On the same day (17 September 2007) as the Court of First Instance (CFI) in Luxembourg handed down its watershed competition decision in the Microsoft case, they handed down another highly significant judgment on the issue of legal professional privilege and the status of in-house lawyers under EC Competition Law.

Ever since the decision in the case of AM&S Europe Ltd v Commission of the European Communities (1983) communications including legal advice given by in-house lawyers to the companies for whom they work cannot be withheld as legally privileged communications from the European Commission in an EC Competition Investigation. This means that the Commission investigators can have access to legal advice and opinions given by in-house lawyers.

This leads to an absurd result that the same communications are held to be legally privileged under UK law because in-house lawyers are entitled to legal professional privilege for their communications with their employers.

In the context of EC competition proceedings, however, in-house lawyers have been made to hand over sensitive legal advice on the merits of their employer’s legal position. This duty to disclose has also even been extended to communications written by in-house lawyers summarising external lawyers’ advice. This has undoubtedly compromised the rights of the defence.

Understandably ever since 1983 the AM&S Decision has sparked widespread criticism from in-house lawyers and competition lawyers in private practice. There has therefore been a long campaign to reverse the earlier judgment.

The opportunity came in the case of Akzo Nobel Chemicals Limited and Akcros Chemical Limited v European Commission. The CFI, Europe’s second highest Court, in its judgment on 17th September 2007 disappointed many when it reaffirmed that legal professional privilege does not cover in-house counsel communications even if the lawyer concerned is a member of a Member State Law Society or Bar. The European Court of Justice in the AM&S case stated that any person must be able, without constraint, to consult a lawyer whose profession consists of the giving of independent legal advice to all those in need of it. However, the right of legal professional privilege is not absolute.

For a document to be privileged it must satisfy the following conditions. First the document in question must have been created for the purpose and in the interests of the client’s right of defence. Secondly such communications must involve independent lawyers who were members of the Bar or Law Society of a Member State. What is therefore meant by “independent”. In the AM&S case the European Court of Justice stated for a document to be covered by legal professional privilege it must relate to legal advice being sought from an independent lawyer, that is to say one not bound to his client by a relationship of employment.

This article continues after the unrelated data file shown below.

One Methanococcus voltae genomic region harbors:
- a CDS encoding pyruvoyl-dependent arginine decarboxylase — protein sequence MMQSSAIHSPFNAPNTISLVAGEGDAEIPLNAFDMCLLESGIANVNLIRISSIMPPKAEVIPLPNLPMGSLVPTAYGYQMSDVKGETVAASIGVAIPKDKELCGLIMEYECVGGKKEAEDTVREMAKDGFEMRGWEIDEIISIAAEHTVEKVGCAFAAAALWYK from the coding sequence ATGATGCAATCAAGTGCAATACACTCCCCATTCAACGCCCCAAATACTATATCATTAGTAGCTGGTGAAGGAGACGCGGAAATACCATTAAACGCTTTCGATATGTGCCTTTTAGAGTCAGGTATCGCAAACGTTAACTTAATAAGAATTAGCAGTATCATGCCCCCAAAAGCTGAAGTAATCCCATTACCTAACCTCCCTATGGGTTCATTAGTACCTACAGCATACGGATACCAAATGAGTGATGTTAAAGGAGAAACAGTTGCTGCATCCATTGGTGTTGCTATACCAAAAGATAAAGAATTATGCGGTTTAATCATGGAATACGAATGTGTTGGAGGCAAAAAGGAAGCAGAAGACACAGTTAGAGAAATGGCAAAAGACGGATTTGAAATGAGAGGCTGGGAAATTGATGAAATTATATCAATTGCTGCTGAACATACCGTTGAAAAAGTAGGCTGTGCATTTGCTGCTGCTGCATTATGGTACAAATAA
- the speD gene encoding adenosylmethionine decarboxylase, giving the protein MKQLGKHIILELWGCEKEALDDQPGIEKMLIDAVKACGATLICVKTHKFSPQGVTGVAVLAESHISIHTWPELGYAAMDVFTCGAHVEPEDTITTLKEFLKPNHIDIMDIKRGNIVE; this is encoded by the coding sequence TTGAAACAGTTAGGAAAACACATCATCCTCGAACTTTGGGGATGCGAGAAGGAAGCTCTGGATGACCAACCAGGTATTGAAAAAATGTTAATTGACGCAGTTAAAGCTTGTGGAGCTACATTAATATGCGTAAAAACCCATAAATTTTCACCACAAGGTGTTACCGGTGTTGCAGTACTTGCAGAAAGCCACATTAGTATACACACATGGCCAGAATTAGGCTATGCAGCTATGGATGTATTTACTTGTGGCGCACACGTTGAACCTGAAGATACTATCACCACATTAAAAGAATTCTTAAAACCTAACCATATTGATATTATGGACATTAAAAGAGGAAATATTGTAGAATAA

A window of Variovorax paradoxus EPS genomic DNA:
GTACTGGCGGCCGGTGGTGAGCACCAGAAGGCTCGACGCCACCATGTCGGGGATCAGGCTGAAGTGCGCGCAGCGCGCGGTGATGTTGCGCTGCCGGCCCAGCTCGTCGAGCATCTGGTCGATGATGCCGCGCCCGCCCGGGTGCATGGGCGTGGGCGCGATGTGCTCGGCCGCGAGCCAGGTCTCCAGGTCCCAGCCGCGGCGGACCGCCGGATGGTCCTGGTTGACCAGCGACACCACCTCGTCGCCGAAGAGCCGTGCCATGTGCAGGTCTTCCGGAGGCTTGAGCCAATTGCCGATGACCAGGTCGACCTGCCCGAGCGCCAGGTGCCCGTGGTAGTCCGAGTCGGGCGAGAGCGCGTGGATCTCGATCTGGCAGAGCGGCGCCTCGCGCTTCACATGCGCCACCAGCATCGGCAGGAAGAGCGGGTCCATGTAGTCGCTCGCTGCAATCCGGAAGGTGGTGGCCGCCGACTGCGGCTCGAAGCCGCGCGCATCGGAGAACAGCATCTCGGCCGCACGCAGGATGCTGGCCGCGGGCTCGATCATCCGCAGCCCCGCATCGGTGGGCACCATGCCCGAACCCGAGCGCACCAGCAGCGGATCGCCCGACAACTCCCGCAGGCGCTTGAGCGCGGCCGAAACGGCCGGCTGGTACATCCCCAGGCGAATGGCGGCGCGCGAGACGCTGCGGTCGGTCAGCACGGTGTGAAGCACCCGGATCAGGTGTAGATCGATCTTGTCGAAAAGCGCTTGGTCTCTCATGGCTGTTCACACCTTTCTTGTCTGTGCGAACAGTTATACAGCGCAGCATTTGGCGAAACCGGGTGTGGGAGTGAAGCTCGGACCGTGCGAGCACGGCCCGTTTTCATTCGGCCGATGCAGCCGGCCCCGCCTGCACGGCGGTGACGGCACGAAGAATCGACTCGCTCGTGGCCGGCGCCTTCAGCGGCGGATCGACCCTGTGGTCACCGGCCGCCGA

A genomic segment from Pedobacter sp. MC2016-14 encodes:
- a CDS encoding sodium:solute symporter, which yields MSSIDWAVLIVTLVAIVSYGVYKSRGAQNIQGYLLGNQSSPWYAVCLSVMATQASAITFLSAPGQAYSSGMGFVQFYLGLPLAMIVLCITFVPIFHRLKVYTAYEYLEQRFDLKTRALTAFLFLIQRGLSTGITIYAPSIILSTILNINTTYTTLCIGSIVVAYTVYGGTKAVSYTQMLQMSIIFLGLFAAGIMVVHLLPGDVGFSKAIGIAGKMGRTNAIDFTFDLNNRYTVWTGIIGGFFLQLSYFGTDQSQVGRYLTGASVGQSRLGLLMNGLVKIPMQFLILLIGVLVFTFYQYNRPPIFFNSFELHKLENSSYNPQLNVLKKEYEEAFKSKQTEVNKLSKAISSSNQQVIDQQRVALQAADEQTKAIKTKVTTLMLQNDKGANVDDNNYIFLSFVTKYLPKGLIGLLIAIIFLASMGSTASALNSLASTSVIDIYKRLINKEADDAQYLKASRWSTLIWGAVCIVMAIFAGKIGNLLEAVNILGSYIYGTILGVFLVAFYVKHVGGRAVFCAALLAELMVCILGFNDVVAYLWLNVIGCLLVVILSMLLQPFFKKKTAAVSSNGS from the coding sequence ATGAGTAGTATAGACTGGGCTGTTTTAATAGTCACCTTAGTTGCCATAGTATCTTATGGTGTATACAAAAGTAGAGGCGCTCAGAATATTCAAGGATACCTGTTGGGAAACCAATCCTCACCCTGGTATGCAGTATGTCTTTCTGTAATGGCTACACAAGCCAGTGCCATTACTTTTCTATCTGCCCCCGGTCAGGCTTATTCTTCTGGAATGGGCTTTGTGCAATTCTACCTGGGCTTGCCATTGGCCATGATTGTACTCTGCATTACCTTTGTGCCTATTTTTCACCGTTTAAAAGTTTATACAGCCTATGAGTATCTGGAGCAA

The CFI fully backed the ECJ in AM&S and saw no reason to depart from its earlier judgment. In addition, the CFI refused to clarify the position of non-EU in-house counsel or external counsel (whose communications are not recognised as privileged in the EU under previous case law).

However, what the case does do is to restrict the right of EC Commission officials to cast a cursory glance over disputed documents during dawn raids. They are allowed to examine letterheads, signatures and markings on documents. They are not allowed to scan or read disputed documents. Undertakings are entitled to refuse permission for Commission officials to look at documents if appropriate justification is provided. The disputed documents must be placed in a sealed envelope pending a decision on their alleged privileged status.

In addition, documents prepared by executive for the purpose of a competition law compliance programme are covered by privilege if they are prepared exclusively for the purpose of obtaining legal advice from external counsel or external lawyers qualified in the EU in exercise of their rights of defence.


The decision is helpful in clarifying certain procedural rights of companies in the event that there is a disagreement with the European Commission over whether a document is legally privileged or not. However, it is bad news for in-house lawyers and non-EU qualified private practice lawyers whose legal advice to their clients will not attract legal professional privilege. These communications will still be subject to full disclosure to the European Commission in the context of EU Competition proceedings and may be highly detrimental to their clients.

Companies are therefore well advised to ensure that advice is sought from private practice lawyers qualified in an EU Member State or if in-house counsel provides a legal opinion on sensitive legal issues which could be relevant in the context of EU competition law investigation or proceedings that these are not provided in any written, typed or machine readable form.